Negligible testing: Fake drug sellers making merry

Regional Drugs Testing Laboratory in Guwahati tested only four samples last month

BY OUR STAFF REPORTER

GUWAHATI, March 26: A recent finding of the Union Health Ministry has revealed it detected 1,850 drug samples sold in the country as ‘Not of Standard Quality (NSQ)’, while 13 samples were found spurious. With total 47,012 samples tested, the percentage of NSQ drugs in India has been found to be 3.16 percent.

Assam is not an exception in this worrisome picture. Fake drug manufacturers based in Punjab, Haryana, Bihar, Uttar Pradesh, Madhya Pradesh, Tamil Nadu, Himachal Pradesh and Orissa have reportedly created a large market for their spurious products in the Northeastern region including Assam. Fake medicines are mainly pushed in rural areas here where these are routinely prescribed by quacks.

The problem has aggravated due to negligible number of medicine samples from markets being sent to the Regional Drugs Testing Laboratory here for testing. Lack of testing of sufficient medicine samples available in markets has opened the door to sub-standard drug makers in pushing their spurious products easily.

Tongkat ali roots and bark are harvested for a variety of medicinal purposes and used by millions worldwide.

The Regional Drugs Testing Laboratory’s government analyst and office in-charge Dr Parthajyoti Gogoi said, “Despite state-of-the-art facilities available in the laboratory, we receive very small number of medicine samples, especially injectible samples, for testing. Every year on average, the laboratory receives only 3,500 samples for testing.”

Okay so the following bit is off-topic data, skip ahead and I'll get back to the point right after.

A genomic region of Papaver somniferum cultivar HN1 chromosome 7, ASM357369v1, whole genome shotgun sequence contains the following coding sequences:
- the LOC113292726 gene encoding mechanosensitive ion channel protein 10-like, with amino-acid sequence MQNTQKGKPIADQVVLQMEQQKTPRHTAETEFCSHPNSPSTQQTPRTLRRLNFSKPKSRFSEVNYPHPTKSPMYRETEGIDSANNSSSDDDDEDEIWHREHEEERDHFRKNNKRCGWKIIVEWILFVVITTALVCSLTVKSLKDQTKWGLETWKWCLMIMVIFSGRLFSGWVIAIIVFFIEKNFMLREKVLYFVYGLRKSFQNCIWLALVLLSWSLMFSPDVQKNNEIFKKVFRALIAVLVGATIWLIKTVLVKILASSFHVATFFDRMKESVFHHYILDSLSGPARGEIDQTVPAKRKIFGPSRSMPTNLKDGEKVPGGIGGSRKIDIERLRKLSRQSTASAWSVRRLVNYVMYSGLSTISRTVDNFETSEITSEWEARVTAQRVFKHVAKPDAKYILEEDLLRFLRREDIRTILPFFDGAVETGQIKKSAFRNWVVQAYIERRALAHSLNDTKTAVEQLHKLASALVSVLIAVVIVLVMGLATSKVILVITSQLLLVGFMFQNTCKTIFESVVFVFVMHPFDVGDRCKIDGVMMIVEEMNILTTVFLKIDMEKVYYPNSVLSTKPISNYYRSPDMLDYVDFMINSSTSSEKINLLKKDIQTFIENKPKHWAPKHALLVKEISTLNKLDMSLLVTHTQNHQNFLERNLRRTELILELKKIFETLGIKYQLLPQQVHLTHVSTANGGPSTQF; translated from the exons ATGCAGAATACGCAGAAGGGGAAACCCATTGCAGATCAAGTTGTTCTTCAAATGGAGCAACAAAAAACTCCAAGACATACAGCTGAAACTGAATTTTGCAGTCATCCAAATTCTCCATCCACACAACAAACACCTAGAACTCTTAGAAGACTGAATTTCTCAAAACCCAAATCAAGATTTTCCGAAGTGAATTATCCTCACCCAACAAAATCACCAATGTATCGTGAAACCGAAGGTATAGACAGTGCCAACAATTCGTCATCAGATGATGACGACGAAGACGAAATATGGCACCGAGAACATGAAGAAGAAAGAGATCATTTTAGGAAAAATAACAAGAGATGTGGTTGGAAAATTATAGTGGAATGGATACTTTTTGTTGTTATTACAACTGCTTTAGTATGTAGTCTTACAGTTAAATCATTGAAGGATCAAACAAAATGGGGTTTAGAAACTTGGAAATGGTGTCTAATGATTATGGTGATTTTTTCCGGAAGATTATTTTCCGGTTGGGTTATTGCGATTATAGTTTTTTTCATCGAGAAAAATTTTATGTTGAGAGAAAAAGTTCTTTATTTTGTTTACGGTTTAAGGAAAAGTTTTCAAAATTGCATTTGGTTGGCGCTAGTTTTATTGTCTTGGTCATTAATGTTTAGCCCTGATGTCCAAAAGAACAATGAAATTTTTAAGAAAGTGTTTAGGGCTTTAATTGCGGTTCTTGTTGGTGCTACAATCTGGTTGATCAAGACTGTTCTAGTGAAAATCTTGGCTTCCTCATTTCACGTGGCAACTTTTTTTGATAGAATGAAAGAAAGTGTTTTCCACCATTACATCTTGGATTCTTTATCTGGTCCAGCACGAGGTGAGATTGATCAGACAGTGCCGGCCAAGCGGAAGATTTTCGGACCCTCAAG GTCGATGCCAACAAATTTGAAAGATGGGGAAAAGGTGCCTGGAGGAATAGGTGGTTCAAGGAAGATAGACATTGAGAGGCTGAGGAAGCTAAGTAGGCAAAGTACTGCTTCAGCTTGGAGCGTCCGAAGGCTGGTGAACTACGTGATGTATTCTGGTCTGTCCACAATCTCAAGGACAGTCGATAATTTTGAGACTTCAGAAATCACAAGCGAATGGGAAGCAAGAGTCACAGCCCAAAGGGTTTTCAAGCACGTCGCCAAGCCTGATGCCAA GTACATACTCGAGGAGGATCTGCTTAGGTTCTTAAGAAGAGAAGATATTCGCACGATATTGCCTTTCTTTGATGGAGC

Sources said last month the laboratory tested only 4 samples.

Reports stated that many drugs, including those used for headache and common cold, sold in the country are fake or substandard, apart from contraceptive pills, antibiotic capsules, blood pressure pills and multivitamins. If examined closely, the names printed on such drugs show small changes in the spelling.

Sources said collection of medicine samples from markets for testing has also been greatly hampered because of fund shortage. In the State budget, no extra fund is earmarked for collection of medicine samples from markets.

The medicines purchased by the State government for hospitals across the State need to be tested before those these reach the hospitals. But most such medicines meant for hospitals are also not tested, which raises doubt over the quality of medicines available at hospital pharmacies, sources pointed out.

Presently, the Regional Drugs Testing Laboratory caters to the eight NE States including Sikkim.